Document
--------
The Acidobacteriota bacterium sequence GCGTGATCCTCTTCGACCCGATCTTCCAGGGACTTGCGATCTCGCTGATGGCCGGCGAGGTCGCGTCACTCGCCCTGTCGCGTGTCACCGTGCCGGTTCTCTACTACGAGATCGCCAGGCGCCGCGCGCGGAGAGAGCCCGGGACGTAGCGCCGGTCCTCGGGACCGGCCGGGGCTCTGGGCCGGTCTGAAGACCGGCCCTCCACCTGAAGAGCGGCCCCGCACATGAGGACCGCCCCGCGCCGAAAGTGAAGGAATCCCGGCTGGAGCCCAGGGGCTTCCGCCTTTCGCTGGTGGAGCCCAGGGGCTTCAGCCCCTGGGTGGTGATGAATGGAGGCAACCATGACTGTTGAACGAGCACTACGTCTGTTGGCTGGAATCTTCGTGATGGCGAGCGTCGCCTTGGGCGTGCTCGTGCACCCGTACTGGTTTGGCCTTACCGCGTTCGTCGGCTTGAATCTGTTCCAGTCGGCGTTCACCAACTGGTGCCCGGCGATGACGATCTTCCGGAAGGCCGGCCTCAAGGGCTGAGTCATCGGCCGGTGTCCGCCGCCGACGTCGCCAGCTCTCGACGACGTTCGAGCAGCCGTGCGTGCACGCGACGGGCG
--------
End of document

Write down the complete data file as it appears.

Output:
The Acidobacteriota bacterium sequence GCGTGATCCTCTTCGACCCGATCTTCCAGGGACTTGCGATCTCGCTGATGGCCGGCGAGGTCGCGTCACTCGCCCTGTCGCGTGTCACCGTGCCGGTTCTCTACTACGAGATCGCCAGGCGCCGCGCGCGGAGAGAGCCCGGGACGTAGCGCCGGTCCTCGGGACCGGCCGGGGCTCTGGGCCGGTCTGAAGACCGGCCCTCCACCTGAAGAGCGGCCCCGCACATGAGGACCGCCCCGCGCCGAAAGTGAAGGAATCCCGGCTGGAGCCCAGGGGCTTCCGCCTTTCGCTGGTGGAGCCCAGGGGCTTCAGCCCCTGGGTGGTGATGAATGGAGGCAACCATGACTGTTGAACGAGCACTACGTCTGTTGGCTGGAATCTTCGTGATGGCGAGCGTCGCCTTGGGCGTGCTCGTGCACCCGTACTGGTTTGGCCTTACCGCGTTCGTCGGCTTGAATCTGTTCCAGTCGGCGTTCACCAACTGGTGCCCGGCGATGACGATCTTCCGGAAGGCCGGCCTCAAGGGCTGAGTCATCGGCCGGTGTCCGCCGCCGACGTCGCCAGCTCTCGACGACGTTCGAGCAGCCGTGCGTGCACGCGACGGGCG